Methodist Church (Former)

1104 State Highway 1 (Levin-Manakau), Manakau

  • Methodist Church (Former). From:
    Copyright: Rachel Hamilton-Williams. Taken By: Rachel Hamilton-Williams. Date: 4/06/2007.

List Entry Information

List Entry Status Listed List Entry Type Historic Place Category 2 Public Access Private/No Public Access
List Number 4051 Date Entered 5th September 1985


Extent of List Entry

Extent includes the land described as Pt Lot 15 DP 415 (CT WN88/206), Wellington Land District, and the building known as Methodist Church (Former) thereon. Extent does not include the other buildings on the land parcel.

City/District Council

Horowhenua District


Horizons (Manawatu-Wanganui) Region

Legal description

Pt Lot 15 DP 415 (CT WN88/206), Wellington Land District


The former Methodist Church at Manakau was constructed in 1918 as a replacement for a timber church lost in what was probably an act of arson. The manner of loss and associated anxiety resulted in the use of reinforced concrete for the rebuilding. The church is of architectural and technological significance as an interesting example of early-twentieth-century concrete construction, and historical value as a former centre of worship for the local Methodist community.

On 12 March 1918, a fire destroyed the ‘substantial’ and ‘commodious’ Methodist church at Manakau. The fire was believed to be arson and one of a series around the time seemingly targeting Methodists. Within a month of the fire, the congregation had plans for a new church and ‘hoped to commence re-building without delay.’ The congregation unsurprisingly planned to rebuild largely in concrete.

Though not fully finished, the new building was complete enough for a service in mid-December 1918 and the church held a social to celebrate the official opening on 8 January 1919. Only ten months after the fire, the Methodists of Manakau dedicated a ‘splendid edifice’ constructed principally of hollow, rock-faced concrete blocks. In 1899, American Harmon S Palmer patented a machine that moulded concrete blocks with interior voids to both lightened the blocks and as a means of promoting air circulation and lessening dampness. Two years later, he received a second patent for a construction system for block walls and his technology soon spread throughout the world, arriving in New Zealand by 1904.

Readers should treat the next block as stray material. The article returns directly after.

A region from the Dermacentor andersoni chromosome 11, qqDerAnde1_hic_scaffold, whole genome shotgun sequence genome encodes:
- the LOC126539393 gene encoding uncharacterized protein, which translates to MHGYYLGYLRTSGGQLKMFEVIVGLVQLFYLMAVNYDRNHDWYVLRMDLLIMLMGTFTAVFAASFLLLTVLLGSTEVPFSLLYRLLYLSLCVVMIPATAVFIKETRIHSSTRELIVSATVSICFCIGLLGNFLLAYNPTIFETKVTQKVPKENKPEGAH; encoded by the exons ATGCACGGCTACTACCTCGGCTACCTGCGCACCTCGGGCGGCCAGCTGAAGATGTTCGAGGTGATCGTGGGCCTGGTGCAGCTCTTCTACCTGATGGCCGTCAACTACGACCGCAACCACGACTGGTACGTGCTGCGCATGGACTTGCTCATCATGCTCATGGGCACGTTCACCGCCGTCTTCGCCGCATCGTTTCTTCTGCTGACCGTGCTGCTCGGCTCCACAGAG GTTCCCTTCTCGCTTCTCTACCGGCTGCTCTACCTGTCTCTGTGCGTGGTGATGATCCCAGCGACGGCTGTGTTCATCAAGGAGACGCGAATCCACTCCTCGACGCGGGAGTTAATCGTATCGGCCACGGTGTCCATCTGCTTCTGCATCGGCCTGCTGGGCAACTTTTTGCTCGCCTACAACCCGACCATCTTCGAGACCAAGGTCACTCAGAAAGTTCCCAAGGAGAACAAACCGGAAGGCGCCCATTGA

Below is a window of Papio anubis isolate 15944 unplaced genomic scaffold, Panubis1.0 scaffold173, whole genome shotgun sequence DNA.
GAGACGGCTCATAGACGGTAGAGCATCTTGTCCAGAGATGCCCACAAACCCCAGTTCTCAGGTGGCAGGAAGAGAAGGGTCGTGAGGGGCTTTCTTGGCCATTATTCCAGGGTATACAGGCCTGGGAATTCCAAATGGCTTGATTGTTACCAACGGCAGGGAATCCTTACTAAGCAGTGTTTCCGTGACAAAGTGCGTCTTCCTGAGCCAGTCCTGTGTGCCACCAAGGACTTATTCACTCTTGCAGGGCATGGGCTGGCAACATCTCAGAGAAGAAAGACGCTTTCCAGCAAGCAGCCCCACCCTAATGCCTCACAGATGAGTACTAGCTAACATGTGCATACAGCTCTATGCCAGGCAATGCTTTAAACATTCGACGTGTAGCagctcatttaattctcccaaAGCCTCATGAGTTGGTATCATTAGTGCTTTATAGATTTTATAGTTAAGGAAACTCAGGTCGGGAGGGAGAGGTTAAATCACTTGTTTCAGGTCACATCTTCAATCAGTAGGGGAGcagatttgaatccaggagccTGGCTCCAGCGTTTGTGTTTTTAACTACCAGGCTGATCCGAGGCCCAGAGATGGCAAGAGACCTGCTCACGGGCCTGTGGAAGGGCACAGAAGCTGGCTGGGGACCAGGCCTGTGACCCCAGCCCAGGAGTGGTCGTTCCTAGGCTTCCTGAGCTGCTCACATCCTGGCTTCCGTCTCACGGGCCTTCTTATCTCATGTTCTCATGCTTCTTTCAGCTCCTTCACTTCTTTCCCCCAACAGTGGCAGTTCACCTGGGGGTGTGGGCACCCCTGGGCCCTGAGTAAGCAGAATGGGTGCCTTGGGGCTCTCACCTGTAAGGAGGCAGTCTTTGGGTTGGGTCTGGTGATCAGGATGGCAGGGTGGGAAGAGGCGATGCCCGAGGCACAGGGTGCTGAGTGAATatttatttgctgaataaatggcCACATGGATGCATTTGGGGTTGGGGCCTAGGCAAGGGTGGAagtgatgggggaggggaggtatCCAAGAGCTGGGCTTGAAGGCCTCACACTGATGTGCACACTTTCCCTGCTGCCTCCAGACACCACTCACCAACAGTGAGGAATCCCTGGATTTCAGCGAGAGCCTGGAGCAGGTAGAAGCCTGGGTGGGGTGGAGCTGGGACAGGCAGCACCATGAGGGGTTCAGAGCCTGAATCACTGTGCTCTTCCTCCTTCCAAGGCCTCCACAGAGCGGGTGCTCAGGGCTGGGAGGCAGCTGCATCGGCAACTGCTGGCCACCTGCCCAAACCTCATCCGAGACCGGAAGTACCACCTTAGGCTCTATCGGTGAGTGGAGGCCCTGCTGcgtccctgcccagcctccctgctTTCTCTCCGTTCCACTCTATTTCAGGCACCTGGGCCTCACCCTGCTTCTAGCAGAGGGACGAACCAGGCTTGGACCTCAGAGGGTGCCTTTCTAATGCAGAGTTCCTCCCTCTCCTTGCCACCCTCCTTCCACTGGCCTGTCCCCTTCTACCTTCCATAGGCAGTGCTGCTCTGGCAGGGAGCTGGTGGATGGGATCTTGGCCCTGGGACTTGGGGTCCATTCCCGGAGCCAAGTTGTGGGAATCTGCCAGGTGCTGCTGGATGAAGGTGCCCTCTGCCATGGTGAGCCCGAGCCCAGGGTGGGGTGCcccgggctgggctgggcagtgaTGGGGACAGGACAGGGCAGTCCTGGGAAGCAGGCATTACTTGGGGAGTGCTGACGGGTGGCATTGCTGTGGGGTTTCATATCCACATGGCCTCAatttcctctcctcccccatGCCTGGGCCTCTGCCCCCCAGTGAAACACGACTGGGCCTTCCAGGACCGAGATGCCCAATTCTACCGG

The church’s design and construction is attributed to Albert Kofoed, a builder originally from Otago who, like many of his contemporaries worldwide, seems to have been drawn to the potential of concrete. At Manakau, Kofoed appears to have utilised a variation on conventional block and cavity wall building methods. Instead of single courses of large hollow concrete blocks, he utilised ‘two-inch concrete slabs pressed out in a machine’ that were rock-faced on the exterior and smoothly finished on the interior. The slabs were laid up in two parallel, load-bearing walls with a cavity in between, which was filled with concrete and steel reinforcing rods resulting in a ‘homogenous mass’ of wall. The exterior rock faces were ‘coloured’ and the joints ‘pointed in black’ to give ‘the building its solid, rock-faced stone appearance.’ The foundations are said to be kerosene tins filled with concrete. The concrete blocks remained visible on the interior walls; the wood used for the frames of the diamond pane stained-glass windows, the ceiling, and fittings was simply oiled and ‘finished flat.’

No longer in use for worship, the Methodists sold the building in 1974 for use as a residence. At some stage after 1985 a new entrance porch was added to the front (east) of the building. An engineer’s report in 1987 found that two major cracks in the west end wall occurred because of ‘poor workmanship and inadequate reinforcing.’ This wall was taken down when a one-and-one-half story residential accommodation was added to the rear of the church in 1989. The deteriorated steeple was also rebuilt at this time. While the historic church is fully readable from the exterior, this addition functionally extended into what had been the ‘front’ of the sanctuary with an added upper-level mezzanine, alterations that reduced the open space within the church by about a quarter. Since 2000 the building has housed Kirk Wood Café and gift shop.


Construction Professionalsopen/close

Albert Kofoed

No biography is currently available for this construction professional

Albert Kofoed

No biography is currently available for this construction professional

Additional informationopen/close

Construction Dates

New entrance porch added

1989 -
Rear addition with loss of west end wall and associated alterations to the west end of the former sanctuary; steeple replaced

Original Construction
1918 -

Completion Date

9th November 2016

Report Written By

James A. Jacobs

Information Sources

Horowhenua Chronicle

Horowhenua Chronicle

‘The Levin Chronicle,’ Levin Chronicle (formerly Horowhenua Chronicle), 4 January 1919, p. 2

Isaacs, 2012

Nigel Isaacs, ‘Building History, On the Block,’ BRANZ Build 127, December 2011/January 2012, pp. 86-87.

Other Information

Please note that entry on the New Zealand Heritage List/Rarangi Korero identifies only the heritage values of the property concerned, and should not be construed as advice on the state of the property, or as a comment of its soundness or safety, including in regard to earthquake risk, safety in the event of fire, or insanitary conditions.

A fully referenced upgrade report is available on request from the Central Region Office of Heritage New Zealand.